Well, Christmas Cannot Be Without A Christmas tree!
It is the time of year when my wife and I enter our annual dispute about the correct date to purchase a Christmas tree. My wife always wants to buy it too soon, and regards my insistence on waiting as part of my traditional bid to ruin Christmas. It’s not: I’m always optimistic about the expedition itself, hoping to recreate a magical childhood memory which, in hindsight, may belong to someone else.
But my wife is ill; she’s been in bed for three days. With nobody to pester me about the Christmas tree, the errand recedes in my consciousness. I wake in the middle of the night realising the ideal purchase date has passed.
On Sunday afternoon I think about taking the boys off to get a tree – a jolly, apple-cheeked memory for all of us to cherish – but none of them is dressed, and anyway the weather is foul. On Monday the children are up and out – two at work, one at a lecture – before I get dressed. On Tuesday the house is silent when I come downstairs. I go out to my shed, alone.
Just before lunch I go in search of the dog, and find it sitting on the middle one’s bed, alongside the sleeping form of the middle one.
“What?” he says, blinking.
“Don’t you have work?” I say.
“Tomorrow,” he says. I shut his door. A minute later, I open it again.
“You, me, Christmas tree,” I say. “One hour!”
“No!” he shouts, pulling the duvet over his head.
Forty-five minutes later, I am back in my shed when the middle one, fully dressed, suddenly opens the door and leans in.
“Are we going, or what?” he says.
We climb into the car with the dog and head for a nearby park. The sky is a hard blue, the air clear and cold. Walking across the open space with the dog chasing squirrels over piles of leaves, my mood begins to lift. It’s too bad the other two aren’t here, I think, but they would only take up room in the car that could be more profitably occupied by tree.
“Where is this place?” the middle one says.
“I can’t quite remember,” I say. “I passed it the other day on the bus.”
“How do we even know we’re going the right way?” he says.
“There,” I say, pointing.
In a fenced-off corner of the park we find a little hay-strewn enclosure, ringed with fairy lights and filled with netted trees. No one else is there. A man with a beard emerges from a wooden cabin, scowling.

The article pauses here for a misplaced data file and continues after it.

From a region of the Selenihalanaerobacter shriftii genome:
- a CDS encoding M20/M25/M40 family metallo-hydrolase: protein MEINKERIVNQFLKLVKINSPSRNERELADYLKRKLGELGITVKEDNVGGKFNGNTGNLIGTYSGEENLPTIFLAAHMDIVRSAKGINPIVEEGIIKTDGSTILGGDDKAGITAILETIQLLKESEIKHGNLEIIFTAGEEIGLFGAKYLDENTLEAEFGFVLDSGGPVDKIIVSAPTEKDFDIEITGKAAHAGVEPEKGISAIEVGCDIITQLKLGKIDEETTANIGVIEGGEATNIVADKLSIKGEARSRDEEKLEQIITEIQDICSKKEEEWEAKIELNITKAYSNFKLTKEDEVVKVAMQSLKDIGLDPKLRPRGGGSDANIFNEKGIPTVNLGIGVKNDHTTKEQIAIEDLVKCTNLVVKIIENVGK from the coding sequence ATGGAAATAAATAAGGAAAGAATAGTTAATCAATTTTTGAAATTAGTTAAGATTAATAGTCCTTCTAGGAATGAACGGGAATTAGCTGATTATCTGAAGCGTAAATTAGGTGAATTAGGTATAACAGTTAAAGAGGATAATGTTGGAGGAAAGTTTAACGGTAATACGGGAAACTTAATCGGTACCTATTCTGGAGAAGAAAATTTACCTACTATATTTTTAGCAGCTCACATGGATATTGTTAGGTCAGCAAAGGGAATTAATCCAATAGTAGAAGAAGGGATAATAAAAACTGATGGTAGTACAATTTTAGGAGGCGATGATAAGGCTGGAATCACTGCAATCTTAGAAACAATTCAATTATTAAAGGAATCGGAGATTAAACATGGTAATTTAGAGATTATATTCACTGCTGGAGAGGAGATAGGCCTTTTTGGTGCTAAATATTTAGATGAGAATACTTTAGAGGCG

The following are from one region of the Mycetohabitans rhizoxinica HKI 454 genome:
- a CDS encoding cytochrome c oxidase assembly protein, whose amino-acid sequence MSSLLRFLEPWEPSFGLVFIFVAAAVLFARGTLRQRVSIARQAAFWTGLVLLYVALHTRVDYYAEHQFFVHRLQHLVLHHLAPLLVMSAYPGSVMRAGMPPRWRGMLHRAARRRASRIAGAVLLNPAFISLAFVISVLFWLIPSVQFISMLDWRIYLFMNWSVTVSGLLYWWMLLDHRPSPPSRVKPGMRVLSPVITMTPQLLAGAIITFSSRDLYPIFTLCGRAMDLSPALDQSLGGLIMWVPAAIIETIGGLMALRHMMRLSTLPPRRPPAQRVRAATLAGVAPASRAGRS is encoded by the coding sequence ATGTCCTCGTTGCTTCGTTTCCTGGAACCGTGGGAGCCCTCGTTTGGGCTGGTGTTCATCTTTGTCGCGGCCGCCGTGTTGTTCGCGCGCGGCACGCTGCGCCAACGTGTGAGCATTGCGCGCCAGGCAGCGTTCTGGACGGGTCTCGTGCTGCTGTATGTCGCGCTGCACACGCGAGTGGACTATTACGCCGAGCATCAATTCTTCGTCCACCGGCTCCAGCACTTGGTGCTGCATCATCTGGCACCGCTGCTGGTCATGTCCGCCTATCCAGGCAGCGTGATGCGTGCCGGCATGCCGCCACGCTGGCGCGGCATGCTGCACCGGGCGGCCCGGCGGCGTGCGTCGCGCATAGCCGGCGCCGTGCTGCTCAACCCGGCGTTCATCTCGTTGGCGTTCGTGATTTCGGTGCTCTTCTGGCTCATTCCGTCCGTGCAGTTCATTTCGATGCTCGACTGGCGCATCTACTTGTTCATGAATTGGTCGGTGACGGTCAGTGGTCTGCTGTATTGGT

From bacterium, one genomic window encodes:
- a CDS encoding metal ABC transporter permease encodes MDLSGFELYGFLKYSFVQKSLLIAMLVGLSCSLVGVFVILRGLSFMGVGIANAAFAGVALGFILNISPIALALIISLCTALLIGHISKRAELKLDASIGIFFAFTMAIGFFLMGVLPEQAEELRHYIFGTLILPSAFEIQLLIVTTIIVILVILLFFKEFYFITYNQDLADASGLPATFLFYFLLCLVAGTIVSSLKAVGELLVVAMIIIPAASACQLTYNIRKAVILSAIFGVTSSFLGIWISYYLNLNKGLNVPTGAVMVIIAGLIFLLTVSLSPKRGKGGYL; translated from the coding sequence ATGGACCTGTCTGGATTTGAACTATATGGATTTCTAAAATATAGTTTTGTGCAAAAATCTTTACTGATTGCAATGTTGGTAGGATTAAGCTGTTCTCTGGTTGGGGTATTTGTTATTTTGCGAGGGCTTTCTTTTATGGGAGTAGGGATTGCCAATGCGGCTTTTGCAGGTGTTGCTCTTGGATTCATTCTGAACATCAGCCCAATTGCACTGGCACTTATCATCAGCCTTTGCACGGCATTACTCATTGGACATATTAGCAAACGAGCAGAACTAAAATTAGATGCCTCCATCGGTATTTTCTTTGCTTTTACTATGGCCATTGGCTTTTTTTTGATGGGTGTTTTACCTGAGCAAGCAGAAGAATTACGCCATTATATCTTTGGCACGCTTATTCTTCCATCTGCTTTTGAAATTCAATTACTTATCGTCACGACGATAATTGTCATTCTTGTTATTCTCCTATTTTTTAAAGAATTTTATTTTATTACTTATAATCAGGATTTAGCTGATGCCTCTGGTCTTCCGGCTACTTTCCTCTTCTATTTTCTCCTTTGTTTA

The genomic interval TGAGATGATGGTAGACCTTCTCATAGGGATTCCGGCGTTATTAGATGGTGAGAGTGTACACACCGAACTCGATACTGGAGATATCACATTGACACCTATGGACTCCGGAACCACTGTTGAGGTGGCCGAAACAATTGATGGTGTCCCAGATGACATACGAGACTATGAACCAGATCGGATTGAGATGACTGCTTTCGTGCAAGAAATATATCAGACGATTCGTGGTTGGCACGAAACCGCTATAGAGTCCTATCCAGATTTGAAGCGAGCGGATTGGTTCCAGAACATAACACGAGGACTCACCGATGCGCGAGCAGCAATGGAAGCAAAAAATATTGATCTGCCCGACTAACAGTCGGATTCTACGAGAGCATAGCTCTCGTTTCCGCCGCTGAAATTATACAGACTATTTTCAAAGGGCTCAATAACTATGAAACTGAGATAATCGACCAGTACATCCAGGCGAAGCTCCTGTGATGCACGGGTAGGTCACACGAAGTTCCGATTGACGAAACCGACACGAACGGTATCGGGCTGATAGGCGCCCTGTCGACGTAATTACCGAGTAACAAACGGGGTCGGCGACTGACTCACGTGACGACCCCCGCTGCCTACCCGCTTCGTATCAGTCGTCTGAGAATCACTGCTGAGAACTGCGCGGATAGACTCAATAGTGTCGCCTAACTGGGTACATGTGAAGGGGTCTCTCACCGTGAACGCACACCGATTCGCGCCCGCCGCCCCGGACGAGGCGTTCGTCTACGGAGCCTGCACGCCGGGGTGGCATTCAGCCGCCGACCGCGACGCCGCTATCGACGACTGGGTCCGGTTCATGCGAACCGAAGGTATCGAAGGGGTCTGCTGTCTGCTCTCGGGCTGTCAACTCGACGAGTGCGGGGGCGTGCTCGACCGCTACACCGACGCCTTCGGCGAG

“Yes?” he says.
“We’re looking for a tree,” I say. He looks at me as if I’ve ruined his day.
“OK,” he says.
“What kinds do you have?” I say, brightly.
“They’re all the same,” he says. I point to a tree, and reluctantly he slits its net and holds it up for us, thudding the trunk against the frozen ground to spread its boughs.
“What do you think?” I say.
“It’s good,” the middle one says. “Tall, though.”
“How tall is that?” I say.
“That’s 8ft,” the man says, with transparent irritation.
“Wow,” I say. “We should probably look at some more. Can we compare it with, say, that one?” The man de-nets the tree I’m pointing to. I hold it up next to the other one. The little dog sits, looking up at both trees.
“It’s got a good shape,” I say.
“That’s a 9ft,” says the man.
“Nine?” I say. “Can we even do nine? Let’s get a nine!”
“The first one is way better,” the middle one says, his cheeks as red as apples. This outing is almost a match for the false tree-buying memory I hold in my mind. Except for the man. He’s slightly bringing me down.
“Fine!” I say. “We’ll take it!” The man exhales impatiently, re-nets the tree, and takes my card.
“No need to get the car,” I say. “We can carry it through the park!”
“Wait, what?” the middle one says. The man pulls my card from his machine, along with the receipt, and regards me with unalloyed contempt.
“Merry Christmas,” he says.